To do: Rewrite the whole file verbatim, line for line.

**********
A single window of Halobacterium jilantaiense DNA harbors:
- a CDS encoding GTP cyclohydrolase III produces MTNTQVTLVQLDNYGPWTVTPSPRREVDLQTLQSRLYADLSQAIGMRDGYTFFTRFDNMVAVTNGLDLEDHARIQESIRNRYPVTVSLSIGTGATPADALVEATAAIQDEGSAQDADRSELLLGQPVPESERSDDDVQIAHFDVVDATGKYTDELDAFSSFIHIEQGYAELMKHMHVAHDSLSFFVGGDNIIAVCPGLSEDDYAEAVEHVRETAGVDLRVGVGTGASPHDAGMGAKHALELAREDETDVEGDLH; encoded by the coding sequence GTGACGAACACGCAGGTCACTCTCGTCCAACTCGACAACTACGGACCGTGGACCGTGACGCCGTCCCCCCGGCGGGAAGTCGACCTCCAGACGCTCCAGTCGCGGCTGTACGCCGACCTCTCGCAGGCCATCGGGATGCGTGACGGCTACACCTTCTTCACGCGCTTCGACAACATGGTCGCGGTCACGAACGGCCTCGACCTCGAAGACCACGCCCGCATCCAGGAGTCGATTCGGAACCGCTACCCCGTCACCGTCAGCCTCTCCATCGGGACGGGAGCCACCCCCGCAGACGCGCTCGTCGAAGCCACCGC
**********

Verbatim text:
A single window of Halobacterium jilantaiense DNA harbors:
- a CDS encoding GTP cyclohydrolase III produces MTNTQVTLVQLDNYGPWTVTPSPRREVDLQTLQSRLYADLSQAIGMRDGYTFFTRFDNMVAVTNGLDLEDHARIQESIRNRYPVTVSLSIGTGATPADALVEATAAIQDEGSAQDADRSELLLGQPVPESERSDDDVQIAHFDVVDATGKYTDELDAFSSFIHIEQGYAELMKHMHVAHDSLSFFVGGDNIIAVCPGLSEDDYAEAVEHVRETAGVDLRVGVGTGASPHDAGMGAKHALELAREDETDVEGDLH; encoded by the coding sequence GTGACGAACACGCAGGTCACTCTCGTCCAACTCGACAACTACGGACCGTGGACCGTGACGCCGTCCCCCCGGCGGGAAGTCGACCTCCAGACGCTCCAGTCGCGGCTGTACGCCGACCTCTCGCAGGCCATCGGGATGCGTGACGGCTACACCTTCTTCACGCGCTTCGACAACATGGTCGCGGTCACGAACGGCCTCGACCTCGAAGACCACGCCCGCATCCAGGAGTCGATTCGGAACCGCTACCCCGTCACCGTCAGCCTCTCCATCGGGACGGGAGCCACCCCCGCAGACGCGCTCGTCGAAGCCACCGC